I also tried to keep in mind the visual aesthetic of the film. Again, it's not a period piece, but I automatically saw black and white and old school costumes. It's as if the characters are living in their past, surrounded by a contemporary world. Gabrielle Rosson [Gabrielle Rosson interview - click here] was our production designer, and she and I discussed a lot about costumes and colors that would work in black and white. She was also instrumental in helping us get the 1957 Metropolitan for the ending.


I also wanted to keep the camera work subtle. Colin Munson, who was the director of photography, and I talked a lot about this. We would shot list it, go on location and try things out. We only moved the camera when it felt necessary and did a lot of slow dolly push-ins or pullbacks. Other times we allowed the camera to be static because this is a very dialogue-driven piece, and I wanted that to be showcased without going crazy with the camera moves. In a film like Imposter, I kept the camera moving a lot more since that was a silent film, and it depended on the visuals to tell the story.


Do talk about Undertaker's key cast, and why exactly these people?


The actors were fantastic. I had worked with most of them in the past. Some I had worked with for the first time. I had worked with Dustin Teuber, who plays the title role of the Undertaker, on a couple of Kris' films. He's a great talent. I can safely say that he always does something different in every role he plays. He will either change his voice or mannerism. I was impressed with him, and we had wanted to work together for some time. I think Kris even wrote it with Dustin in mind, so I had arguments there.


Jennifer Drummond, who played the customer, I had not worked with before. I had heard of her but haven't seen her work. Kris suggested her. He showed me a clip of a film he directed that she was in, and I was impressed. I also saw her demo reel, and it confirmed my belief that she could pull it off, and she did. She's also a lot of fun to work with on the set. She always has a positive and fun energy.


Justin Thibault, who played the passenger, was a no-brainer for me. Justin and I had worked together many times. I previously directed him in Bent. He's an actor that loves to prep and gets into the role. He also has a fantastic ability to improvise and try different things. For example, at the end of his scene, he shouts to the Undertaker, "Hope you find what you're looking for!" That wasn't in the script. He just did that on the spot, and I thought that it was terrific.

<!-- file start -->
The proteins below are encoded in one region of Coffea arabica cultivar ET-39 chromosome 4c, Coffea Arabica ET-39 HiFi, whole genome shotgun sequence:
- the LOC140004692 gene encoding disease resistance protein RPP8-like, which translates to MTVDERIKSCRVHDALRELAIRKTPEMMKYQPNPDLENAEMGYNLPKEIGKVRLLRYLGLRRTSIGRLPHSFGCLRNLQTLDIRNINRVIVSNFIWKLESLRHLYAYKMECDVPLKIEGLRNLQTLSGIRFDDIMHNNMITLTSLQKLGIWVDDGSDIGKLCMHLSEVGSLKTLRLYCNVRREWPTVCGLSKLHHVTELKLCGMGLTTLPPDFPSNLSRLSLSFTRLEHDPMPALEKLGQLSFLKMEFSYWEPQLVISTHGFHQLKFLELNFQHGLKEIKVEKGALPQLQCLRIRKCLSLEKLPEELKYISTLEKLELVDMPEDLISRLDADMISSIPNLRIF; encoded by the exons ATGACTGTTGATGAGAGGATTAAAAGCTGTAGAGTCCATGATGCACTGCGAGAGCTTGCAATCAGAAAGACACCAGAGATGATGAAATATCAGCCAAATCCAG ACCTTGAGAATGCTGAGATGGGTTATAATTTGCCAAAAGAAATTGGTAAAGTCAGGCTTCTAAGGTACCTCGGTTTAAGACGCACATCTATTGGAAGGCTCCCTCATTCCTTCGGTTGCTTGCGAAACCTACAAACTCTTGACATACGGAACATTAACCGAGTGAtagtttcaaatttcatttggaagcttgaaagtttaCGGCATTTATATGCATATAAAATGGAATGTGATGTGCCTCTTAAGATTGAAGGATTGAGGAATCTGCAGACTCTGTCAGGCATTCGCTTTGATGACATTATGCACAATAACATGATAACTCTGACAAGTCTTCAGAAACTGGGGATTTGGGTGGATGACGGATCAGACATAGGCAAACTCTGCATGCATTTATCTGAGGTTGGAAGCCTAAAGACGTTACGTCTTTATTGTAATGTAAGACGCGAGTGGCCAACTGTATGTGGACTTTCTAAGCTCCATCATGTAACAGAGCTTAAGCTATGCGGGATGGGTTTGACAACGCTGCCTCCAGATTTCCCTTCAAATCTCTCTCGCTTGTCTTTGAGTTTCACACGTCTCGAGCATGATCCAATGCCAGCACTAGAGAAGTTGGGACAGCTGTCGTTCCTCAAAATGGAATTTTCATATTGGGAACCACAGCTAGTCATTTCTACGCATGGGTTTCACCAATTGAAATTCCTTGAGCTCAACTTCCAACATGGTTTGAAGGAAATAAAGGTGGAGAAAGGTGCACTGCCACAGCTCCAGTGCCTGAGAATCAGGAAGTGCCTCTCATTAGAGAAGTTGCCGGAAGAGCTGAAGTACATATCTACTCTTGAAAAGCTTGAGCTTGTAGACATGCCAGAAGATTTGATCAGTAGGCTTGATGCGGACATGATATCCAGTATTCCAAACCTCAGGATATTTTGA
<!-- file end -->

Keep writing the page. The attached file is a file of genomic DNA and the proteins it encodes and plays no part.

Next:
I knew Teddy Pryor and Michael Lepore, who played the identical and the waiter, respectively, but in different aspects. Teddy is a great filmmaker in his own right and just got into acting. The character of the identical wasn't even in the original script I read. Kris had written that character in there, and suggested Teddy. Michael is a very talented designer. He designed the poster for this film. He had also been trying his hand at acting, having played a waiter in Gabrielle's film, Dessert. He was also a bartender in Kris' film, 10:59 PM. So, I thought they both would fit well in those two roles.


Finally, I wanted to give Kris the role of the driver. Since he wrote it, it felt very fitting that he would drive the Undertaker off at the end. I already know Kris is a great actor, so that wasn't a difficult decision.


A few words about the shoot as such, and the on-set atmosphere?


The atmosphere was fun. We laughed a lot while also working together very closely. That said, there were stressful moments. When we did the scene by the car, we got rained out and had to wrap and come back another day to finish it along with another scene. That, for me, was frustrating, but that happens, and you have to roll with it.


The $64-question of course, where can Undertaker be seen?


Right now, we're just submitting to festivals. We already got accepted into the Jersey Shore Film Festival in Asbury Park, New Jersey. It's one of my favorite festivals to attend.


Anything you can tell us about audience and critical reception of Undertaker?


From the few reviews we've gotten so far, the reception has been solid. We did screen it for an audience once not too long ago, and interestingly many asked if Rod Serling's The Twilight Zone inspired us. I love that series, and the funny thing is I didn't have that in the forefront of my mind when making it. I suppose it was on my brain subconsciously. 


Any future projects you'd like to share?


Currently, I'm collaborating with one of my co-producers of Imposter on another short project about something very close to heart, Alzheimer's Disease. I've had family members that succumbed to it, so I wanted to make a piece about what it's like to suffer from it. I also have a project I'm looking to make in my hometown in New Jersey that I wrote. Among all this, I'm hoping to make my first feature film as a director finally. I am working on several scripts and ideas and wrote a couple of drafts of various things. It's just picking the right one.


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Thanks for the interview!


Thank you, as always, for being a huge supporter of independent filmmakers such as myself!


© by Mike Haberfelner

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Robots and rats,
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love and death and everything in between,